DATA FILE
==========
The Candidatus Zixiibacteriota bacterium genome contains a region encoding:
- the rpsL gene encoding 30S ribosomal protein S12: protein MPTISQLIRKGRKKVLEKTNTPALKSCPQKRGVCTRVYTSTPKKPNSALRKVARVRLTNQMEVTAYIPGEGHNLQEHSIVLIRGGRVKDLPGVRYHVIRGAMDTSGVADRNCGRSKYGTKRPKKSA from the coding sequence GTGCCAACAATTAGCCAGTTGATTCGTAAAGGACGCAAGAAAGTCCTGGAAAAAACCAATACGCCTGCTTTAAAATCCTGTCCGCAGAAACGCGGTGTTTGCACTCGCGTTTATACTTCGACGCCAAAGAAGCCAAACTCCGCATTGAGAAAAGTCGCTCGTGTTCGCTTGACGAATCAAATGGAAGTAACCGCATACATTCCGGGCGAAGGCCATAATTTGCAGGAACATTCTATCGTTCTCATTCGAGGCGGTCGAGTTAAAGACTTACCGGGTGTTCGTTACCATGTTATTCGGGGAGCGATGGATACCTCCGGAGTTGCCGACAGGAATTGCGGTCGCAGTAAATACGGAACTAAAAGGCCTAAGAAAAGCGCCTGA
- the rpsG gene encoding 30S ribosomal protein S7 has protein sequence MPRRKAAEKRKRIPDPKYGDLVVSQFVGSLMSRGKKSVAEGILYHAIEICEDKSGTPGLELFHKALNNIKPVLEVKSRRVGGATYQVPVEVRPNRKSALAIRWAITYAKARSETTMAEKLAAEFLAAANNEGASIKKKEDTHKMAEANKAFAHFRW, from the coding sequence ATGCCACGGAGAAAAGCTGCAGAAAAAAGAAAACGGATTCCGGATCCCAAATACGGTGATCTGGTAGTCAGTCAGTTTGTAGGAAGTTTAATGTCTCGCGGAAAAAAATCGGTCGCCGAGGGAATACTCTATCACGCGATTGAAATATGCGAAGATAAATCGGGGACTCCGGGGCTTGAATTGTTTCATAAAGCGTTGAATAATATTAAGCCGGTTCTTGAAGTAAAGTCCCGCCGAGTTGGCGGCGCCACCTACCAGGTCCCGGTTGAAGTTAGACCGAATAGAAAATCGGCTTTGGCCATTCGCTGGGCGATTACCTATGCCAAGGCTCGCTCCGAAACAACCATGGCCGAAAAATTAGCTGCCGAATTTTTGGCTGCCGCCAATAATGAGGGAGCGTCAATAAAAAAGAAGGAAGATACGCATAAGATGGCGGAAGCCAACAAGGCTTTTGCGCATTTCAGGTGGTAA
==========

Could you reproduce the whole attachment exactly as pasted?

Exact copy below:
The Candidatus Zixiibacteriota bacterium genome contains a region encoding:
- the rpsL gene encoding 30S ribosomal protein S12: protein MPTISQLIRKGRKKVLEKTNTPALKSCPQKRGVCTRVYTSTPKKPNSALRKVARVRLTNQMEVTAYIPGEGHNLQEHSIVLIRGGRVKDLPGVRYHVIRGAMDTSGVADRNCGRSKYGTKRPKKSA from the coding sequence GTGCCAACAATTAGCCAGTTGATTCGTAAAGGACGCAAGAAAGTCCTGGAAAAAACCAATACGCCTGCTTTAAAATCCTGTCCGCAGAAACGCGGTGTTTGCACTCGCGTTTATACTTCGACGCCAAAGAAGCCAAACTCCGCATTGAGAAAAGTCGCTCGTGTTCGCTTGACGAATCAAATGGAAGTAACCGCATACATTCCGGGCGAAGGCCATAATTTGCAGGAACATTCTATCGTTCTCATTCGAGGCGGTCGAGTTAAAGACTTACCGGGTGTTCGTTACCATGTTATTCGGGGAGCGATGGATACCTCCGGAGTTGCCGACAGGAATTGCGGTCGCAGTAAATACGGAACTAAAAGGCCTAAGAAAAGCGCCTGA
- the rpsG gene encoding 30S ribosomal protein S7 has protein sequence MPRRKAAEKRKRIPDPKYGDLVVSQFVGSLMSRGKKSVAEGILYHAIEICEDKSGTPGLELFHKALNNIKPVLEVKSRRVGGATYQVPVEVRPNRKSALAIRWAITYAKARSETTMAEKLAAEFLAAANNEGASIKKKEDTHKMAEANKAFAHFRW, from the coding sequence ATGCCACGGAGAAAAGCTGCAGAAAAAAGAAAACGGATTCCGGATCCCAAATACGGTGATCTGGTAGTCAGTCAGTTTGTAGGAAGTTTAATGTCTCGCGGAAAAAAATCGGTCGCCGAGGGAATACTCTATCACGCGATTGAAATATGCGAAGATAAATCGGGGACTCCGGGGCTTGAATTGTTTCATAAAGCGTTGAATAATATTAAGCCGGTTCTTGAAGTAAAGTCCCGCCGAGTTGGCGGCGCCACCTACCAGGTCCCGGTTGAAGTTAGACCGAATAGAAAATCGGCTTTGGCCATTCGCTGGGCGATTACCTATGCCAAGGCTCGCTCCGAAACAACCATGGCCGAAAAATTAGCTGCCGAATTTTTGGCTGCCGCCAATAATGAGGGAGCGTCAATAAAAAAGAAGGAAGATACGCATAAGATGGCGGAAGCCAACAAGGCTTTTGCGCATTTCAGGTGGTAA